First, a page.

If the Agnipath recruitment model is applied successfully in the Armed Forces, it should be extended to all central government jobs, including allied services and CAPF

by Gen MM Naravane (Retd)

The Agnipath scheme, launched by the Indian government in June 2022, is a transformative shift in military recruitment. It marks a significant departure from traditional recruitment methods, and is a bold step toward restructuring the armed forces with a view to enhancing their operational effectiveness.

Conceived against a backdrop of evolving security challenges and the need to infuse young blood into the military, the Agnipath scheme allows patriotic youth, known as ‘Agniveers’, to serve in the armed forces for four years. After their service, most will be released from the forces to re-join the civil workforce. The primary objective of the scheme is to lower the average age of military personnel, thereby making the forces more dynamic and technologically adept. It also aims to provide the civil labour market with a fresh pool of disciplined and skilled young people, capable of contributing to various sectors of the economy.

It should be noted that our demographic bulge, comprising a large pool of working-age citizens, can be considered an advantage only if this population is skilled and disciplined.

One of the key advantages of the Agnipath scheme is the opportunity it provides young people to serve their country without committing to a long-term career in the military. It also offers a competitive financial package after the four-year basic service, which can be used for further education or starting a business.

Despite these potential benefits, however, the scheme has faced criticism for its potential impact on the post-service career prospects of Agniveers and the absence of pension benefits. Critics also argue that the short duration of service may not be sufficient to instil the values and skills required for a soldier.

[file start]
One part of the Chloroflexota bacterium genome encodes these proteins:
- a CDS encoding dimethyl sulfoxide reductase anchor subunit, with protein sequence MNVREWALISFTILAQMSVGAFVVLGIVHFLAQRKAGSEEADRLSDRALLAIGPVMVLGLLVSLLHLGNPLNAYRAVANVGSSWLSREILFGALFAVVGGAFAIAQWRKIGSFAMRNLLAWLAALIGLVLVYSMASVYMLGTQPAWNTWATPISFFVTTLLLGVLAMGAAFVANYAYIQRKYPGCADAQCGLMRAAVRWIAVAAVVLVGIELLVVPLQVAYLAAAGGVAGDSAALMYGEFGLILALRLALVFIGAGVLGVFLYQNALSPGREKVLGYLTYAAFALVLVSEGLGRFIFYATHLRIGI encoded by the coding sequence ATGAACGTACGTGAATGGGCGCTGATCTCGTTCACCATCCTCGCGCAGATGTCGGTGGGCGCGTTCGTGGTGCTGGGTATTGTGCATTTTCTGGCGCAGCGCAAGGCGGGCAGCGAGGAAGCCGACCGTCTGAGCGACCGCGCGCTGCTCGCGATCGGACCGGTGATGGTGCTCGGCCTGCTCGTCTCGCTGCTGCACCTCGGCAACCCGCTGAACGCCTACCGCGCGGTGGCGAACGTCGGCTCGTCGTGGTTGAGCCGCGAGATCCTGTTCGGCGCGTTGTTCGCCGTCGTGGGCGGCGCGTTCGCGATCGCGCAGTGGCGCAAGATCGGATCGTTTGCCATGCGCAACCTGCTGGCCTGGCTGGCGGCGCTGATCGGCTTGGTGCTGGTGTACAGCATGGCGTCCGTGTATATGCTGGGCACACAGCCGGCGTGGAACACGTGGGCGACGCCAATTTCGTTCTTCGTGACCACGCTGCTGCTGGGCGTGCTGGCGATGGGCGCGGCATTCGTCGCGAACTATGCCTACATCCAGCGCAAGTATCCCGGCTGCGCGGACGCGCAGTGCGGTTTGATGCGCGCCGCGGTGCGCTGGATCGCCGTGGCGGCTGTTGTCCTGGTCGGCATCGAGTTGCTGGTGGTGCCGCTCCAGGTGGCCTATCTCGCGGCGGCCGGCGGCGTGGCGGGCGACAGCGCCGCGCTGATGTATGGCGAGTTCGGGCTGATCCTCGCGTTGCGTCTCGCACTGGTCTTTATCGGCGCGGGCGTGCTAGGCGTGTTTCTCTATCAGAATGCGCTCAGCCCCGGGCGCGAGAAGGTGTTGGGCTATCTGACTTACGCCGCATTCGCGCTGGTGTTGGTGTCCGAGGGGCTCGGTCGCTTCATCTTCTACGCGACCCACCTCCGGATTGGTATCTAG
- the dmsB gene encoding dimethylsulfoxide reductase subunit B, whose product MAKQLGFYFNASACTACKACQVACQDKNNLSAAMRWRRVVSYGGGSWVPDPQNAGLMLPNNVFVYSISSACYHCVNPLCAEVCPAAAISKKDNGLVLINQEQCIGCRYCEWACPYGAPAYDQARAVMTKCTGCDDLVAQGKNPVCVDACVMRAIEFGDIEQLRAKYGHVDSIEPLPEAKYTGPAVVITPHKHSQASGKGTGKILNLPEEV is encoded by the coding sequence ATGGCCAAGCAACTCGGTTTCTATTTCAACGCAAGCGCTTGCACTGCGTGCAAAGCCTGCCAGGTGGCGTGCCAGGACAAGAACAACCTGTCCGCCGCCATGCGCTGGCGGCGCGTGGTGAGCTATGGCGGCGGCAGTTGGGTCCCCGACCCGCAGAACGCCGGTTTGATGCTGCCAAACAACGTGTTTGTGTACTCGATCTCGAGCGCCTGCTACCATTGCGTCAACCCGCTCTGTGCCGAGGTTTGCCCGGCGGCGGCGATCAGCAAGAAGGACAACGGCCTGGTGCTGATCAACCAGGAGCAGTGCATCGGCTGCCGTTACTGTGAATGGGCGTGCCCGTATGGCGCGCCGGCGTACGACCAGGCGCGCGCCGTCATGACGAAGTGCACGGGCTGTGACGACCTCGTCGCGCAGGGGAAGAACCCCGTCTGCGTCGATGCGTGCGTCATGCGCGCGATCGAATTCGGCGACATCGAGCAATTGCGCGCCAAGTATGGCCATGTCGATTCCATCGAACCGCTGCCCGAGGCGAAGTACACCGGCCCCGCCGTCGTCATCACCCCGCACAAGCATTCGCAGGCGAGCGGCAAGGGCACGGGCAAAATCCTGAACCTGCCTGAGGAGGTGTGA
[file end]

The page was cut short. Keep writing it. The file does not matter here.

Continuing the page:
How Are Concerns Being Addressed?

The government has responded to some of the concerns about the Agnipath scheme by enhancing the financial package for Agniveers and providing assurances of support for their re-integration into civilian life, including a 10 percent reservation in the Central Armed Police Forces (CAPF). Additionally, the upper age limit for recruitment was raised to accommodate aspirants who had become overage while the scheme was being finalised and rolled out.

Nevertheless, it has been averred that the Agnipath scheme has some negative fallout, resulting in a reduced mandate for the BJP in the recent general elections, especially in traditional recruitment areas.

With the return of the NDA for a third term, there have been renewed calls for a comprehensive review of the Agnipath scheme. These include voices from the BJP’s alliance partners, whose support is vital to retain a majority, and there could be heated debates on this matter in the forthcoming session of Parliament. Several newspaper reports have also called for an urgent review of the scheme, with some suggesting specific changes and others recommending the entire scheme’s annulment.